The path to supporting every child requires us to understand what has traditionally been holding our young people back.
Across each of these goals, we disaggregate results by race/ethnicity, family income, special education status, homelessness, and gender whenever possible in order to monitor and respond to inequities.
The first five years of life offer a crucial developmental window where our community can set children on the path to a happy, healthy future. Young children are always learning. They benefit greatly from receiving prenatal care, having their basic needs met, being screened for developmental delays (with follow-up services provided as needed), and accessing high-quality early learning settings. Their development is nurtured by caring adults and a supportive, loving home environment with daily access to enriching activities. We seek to build a community where each child is ready to hit the ground running from their first day of kindergarten.
Indicator: Kindergarten readiness (% meeting expectation in all six WaKIDS domains) Data source: Office of Superintendent of Public Instruction
We want our school-age children and youth to thrive as they grow toward adulthood. This means that they want to go to school, feel safe and welcome there, and are learning. They make regular academic progress and build resilience by overcoming obstacles. Over time, they develop a strong sense of identity and belonging, both in school and in their home community. We are working to make sure all children have access to enriching, engaging out-of-school opportunities and have an adult in their lives who connects with and cares for them each day. Whatever their needs—whether that be special education accommodations, English language supports, or housing and food stability, to name a few—children thrive when their individual needs are met.
Indicator: 3rd grade reading (% meeting expectation in 3rd grade reading Smarter Balanced Assessment) Data source: Office of Superintendent of Public Instruction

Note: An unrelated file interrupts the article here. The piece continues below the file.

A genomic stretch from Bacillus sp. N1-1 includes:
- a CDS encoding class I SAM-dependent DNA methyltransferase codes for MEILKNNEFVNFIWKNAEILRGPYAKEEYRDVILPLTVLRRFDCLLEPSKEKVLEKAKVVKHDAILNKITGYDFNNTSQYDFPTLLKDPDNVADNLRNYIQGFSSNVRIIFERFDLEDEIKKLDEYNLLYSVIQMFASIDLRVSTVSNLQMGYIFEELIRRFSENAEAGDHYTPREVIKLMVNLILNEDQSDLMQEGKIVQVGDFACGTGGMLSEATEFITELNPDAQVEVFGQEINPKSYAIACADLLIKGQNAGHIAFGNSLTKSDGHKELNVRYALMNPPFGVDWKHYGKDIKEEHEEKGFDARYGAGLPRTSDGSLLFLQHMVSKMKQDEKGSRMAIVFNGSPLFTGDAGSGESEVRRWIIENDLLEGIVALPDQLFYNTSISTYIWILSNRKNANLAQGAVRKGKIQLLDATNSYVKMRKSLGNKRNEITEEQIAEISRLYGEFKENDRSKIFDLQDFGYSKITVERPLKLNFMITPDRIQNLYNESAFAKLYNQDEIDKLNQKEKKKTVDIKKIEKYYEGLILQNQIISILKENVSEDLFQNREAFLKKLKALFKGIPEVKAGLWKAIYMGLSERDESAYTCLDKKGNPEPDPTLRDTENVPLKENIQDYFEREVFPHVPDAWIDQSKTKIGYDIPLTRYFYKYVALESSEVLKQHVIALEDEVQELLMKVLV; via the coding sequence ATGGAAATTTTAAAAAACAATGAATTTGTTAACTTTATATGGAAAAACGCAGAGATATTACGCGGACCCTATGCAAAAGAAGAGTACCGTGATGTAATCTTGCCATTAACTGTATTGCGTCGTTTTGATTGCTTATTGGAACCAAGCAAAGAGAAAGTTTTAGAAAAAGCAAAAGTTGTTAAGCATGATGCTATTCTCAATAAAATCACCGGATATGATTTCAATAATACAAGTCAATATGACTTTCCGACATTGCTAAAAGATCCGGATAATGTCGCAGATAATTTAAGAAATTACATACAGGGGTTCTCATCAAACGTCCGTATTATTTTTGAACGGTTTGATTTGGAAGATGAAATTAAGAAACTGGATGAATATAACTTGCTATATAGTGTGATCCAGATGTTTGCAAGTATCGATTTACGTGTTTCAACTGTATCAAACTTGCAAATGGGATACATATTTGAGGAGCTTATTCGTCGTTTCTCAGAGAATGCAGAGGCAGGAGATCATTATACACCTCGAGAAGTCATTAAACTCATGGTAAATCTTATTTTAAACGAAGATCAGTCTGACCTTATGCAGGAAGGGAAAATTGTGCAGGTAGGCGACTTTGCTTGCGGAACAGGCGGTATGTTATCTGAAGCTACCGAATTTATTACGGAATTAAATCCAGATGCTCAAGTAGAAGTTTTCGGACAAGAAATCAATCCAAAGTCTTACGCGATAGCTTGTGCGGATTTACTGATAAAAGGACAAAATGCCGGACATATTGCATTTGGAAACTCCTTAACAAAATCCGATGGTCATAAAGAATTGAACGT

At the transition point from high school into adulthood, we aspire for every youth to graduate on time according to their circumstances and with the credits needed to advance their education. Often, this will include applying to postsecondary opportunities—for example, to a two- or four-year college or a job training program—and accessing the necessary guidance and/or financial resources. Young adults leaving the K-12 system forge many different paths to success. The community must be ready to help develop and support a wide range of plans, particularly for those youth most at risk of not earning a high school diploma.
Indicator: High school graduation (% graduating high school within five years) Data source: Office of Superintendent of Public Instruction
Selecting a postsecondary education or career path is an individual choice for each young adult. While we want all our high school graduates to be prepared for a four-year program, we support them in choosing whatever is right for them. Career exposure, work experience, and access to internships and apprenticeships support students as they execute a postsecondary plan to completion and transition to independent adulthood.
Indicator: Credential by 26 (% earning 2-year or 4-year degree within six years) Data source: Education Research and Data Center
Across the age continuum, we seek to promote optimal health. At a community level, this means young people would have access to medical care for mental and physical health, supported by a healthy lifestyle in areas like nutrition, exercise, stress coping skills, and prevention of drug and alcohol abuse. We want all kids to feel safe and know where to get help with an issue.
Optimal health is both an end in itself and a means for achieving other life goals.